top of page

Welcome to Crime and Justice News

Police Say Little On How Forensic Genealogy Helped Solve ID Killings

Around 4 a.m. on Nov. 13, a masked man broke into a house near the University of Idaho campus and killed four students. Early in the investigation, the Moscow, Id., Police Department was interested in the surveillance footage that captured a Hyundai Elantra near the house that morning. Police complied lists of white Hyundai Elantras registered in the area, and they identifed Bryan Kohberger, a 28-year-old criminology student as the car's owner. However, it would take another month before Kohberger would be charged with the murders, reports Slate. Investigators utilized a technique reliant on genealogy databases to determine who’d left DNA on a tan leather knife sheath found at the scene. Kohberger did not stick out among the other Elantra owners. The precise way that forensic genealogy helped investigators zero in on Kohberger has not been previously reported. This is one of the most high-profile cases in which this was used and will likely influence how law enforcement approaches it.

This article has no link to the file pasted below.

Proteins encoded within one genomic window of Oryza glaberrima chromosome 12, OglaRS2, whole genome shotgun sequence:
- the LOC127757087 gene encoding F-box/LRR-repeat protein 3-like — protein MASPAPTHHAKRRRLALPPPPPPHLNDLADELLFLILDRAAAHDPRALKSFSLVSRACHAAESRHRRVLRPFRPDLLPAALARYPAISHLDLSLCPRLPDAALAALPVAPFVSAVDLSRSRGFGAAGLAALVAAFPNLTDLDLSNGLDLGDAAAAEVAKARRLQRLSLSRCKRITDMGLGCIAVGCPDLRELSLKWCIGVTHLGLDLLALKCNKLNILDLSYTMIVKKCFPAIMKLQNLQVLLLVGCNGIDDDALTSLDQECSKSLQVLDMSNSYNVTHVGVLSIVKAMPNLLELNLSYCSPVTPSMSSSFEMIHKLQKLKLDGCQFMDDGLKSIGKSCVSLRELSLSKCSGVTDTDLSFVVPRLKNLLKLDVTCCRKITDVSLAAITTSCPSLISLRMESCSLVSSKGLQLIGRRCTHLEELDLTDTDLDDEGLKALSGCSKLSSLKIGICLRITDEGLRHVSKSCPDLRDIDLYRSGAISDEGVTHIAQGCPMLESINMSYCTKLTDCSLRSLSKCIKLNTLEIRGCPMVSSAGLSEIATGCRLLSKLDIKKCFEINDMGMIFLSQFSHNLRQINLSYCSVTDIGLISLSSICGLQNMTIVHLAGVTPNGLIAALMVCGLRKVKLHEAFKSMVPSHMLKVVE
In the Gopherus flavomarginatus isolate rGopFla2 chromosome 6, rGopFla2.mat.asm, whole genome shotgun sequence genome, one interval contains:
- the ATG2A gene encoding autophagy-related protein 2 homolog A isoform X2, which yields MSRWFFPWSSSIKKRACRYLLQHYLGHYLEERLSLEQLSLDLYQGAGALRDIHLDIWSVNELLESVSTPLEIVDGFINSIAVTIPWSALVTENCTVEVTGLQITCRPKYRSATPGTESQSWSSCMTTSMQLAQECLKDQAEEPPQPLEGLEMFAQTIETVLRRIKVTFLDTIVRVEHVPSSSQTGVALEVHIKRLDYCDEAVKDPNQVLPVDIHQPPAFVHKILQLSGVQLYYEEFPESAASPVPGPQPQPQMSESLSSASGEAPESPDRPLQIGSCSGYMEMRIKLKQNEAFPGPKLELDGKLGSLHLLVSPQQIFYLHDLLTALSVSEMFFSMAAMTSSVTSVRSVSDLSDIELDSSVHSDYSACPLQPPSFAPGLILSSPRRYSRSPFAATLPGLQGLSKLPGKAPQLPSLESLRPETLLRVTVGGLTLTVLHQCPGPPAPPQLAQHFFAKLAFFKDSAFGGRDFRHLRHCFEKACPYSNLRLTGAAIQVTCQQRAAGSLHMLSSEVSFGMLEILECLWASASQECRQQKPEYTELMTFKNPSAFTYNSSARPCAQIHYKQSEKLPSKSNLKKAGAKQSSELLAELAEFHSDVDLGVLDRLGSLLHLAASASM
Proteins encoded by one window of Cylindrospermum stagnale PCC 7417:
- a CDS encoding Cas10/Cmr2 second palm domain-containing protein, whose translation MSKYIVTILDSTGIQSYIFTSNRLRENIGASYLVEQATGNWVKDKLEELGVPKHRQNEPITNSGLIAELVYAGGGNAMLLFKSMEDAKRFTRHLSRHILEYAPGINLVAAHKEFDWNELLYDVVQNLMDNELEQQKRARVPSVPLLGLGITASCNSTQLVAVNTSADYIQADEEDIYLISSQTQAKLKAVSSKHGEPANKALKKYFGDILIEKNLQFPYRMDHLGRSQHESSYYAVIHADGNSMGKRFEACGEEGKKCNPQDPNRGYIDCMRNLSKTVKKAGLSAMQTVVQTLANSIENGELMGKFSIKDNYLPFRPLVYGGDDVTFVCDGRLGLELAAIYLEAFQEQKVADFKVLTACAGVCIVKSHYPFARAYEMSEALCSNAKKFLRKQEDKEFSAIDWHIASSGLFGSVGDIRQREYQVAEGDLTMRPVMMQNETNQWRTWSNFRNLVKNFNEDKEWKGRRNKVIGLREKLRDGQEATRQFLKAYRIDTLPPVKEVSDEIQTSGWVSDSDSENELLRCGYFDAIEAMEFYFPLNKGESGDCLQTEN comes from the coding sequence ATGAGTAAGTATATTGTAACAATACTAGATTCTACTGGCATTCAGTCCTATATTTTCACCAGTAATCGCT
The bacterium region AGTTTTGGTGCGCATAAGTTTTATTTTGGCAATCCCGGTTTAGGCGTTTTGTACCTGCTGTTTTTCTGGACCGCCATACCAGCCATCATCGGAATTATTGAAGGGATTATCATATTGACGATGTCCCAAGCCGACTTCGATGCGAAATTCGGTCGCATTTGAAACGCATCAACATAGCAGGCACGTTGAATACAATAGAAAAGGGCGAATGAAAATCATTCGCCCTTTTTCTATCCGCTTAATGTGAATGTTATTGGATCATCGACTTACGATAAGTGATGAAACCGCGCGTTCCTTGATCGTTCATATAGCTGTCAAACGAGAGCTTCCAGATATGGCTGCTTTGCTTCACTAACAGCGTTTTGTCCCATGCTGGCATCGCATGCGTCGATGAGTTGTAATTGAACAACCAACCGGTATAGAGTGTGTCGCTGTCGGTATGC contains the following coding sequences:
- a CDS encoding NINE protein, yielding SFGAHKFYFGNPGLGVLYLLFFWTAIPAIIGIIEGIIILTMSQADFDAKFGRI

The use of forensic genealogy underlines how police identified their suspect, which some are suggesting is a model. Genetic genealogists say, the case embodies an emerging trend of not mentioning forensic genealogy in court documents and press conferences. The Idaho affidavit’s “thoughtful omission” of any reference to genealogy, as forensic DNA analyst Tiffany Roy put it, has reignited a heated debate about how wise of a strategy that is. According to court documents, a leather knife sheath stamped with a Marine Corps eagle containing "a single source of male DNA" on its button snap was found. Investigators turned to an alternate way of identifying DNA by uploading it to a genealogy database. Genealogists then look for partial matches, hoping to find relatives within the third-cousin range. They then began the process of building an enormous family tree, using a vast array of public records and more-traditional detective work to create a short list of people within that tree who could plausibly be the suspect. That Kohberger lived 10 miles from the crime scene and that he owned a white Elantra made him stand out. The final step was to match the crime scene DNA evidence with something Kohberger discarded, like trash. He was arrested on Dec. 30. Forensic genealogy leaders at the FBI have directed police departments to omit all references to the technique of forensic genealogy used in their investigations.

19 views

Recent Posts

See All

Comments


A daily report co-sponsored by Arizona State University, Criminal Justice Journalists, and the National Criminal Justice Association

bottom of page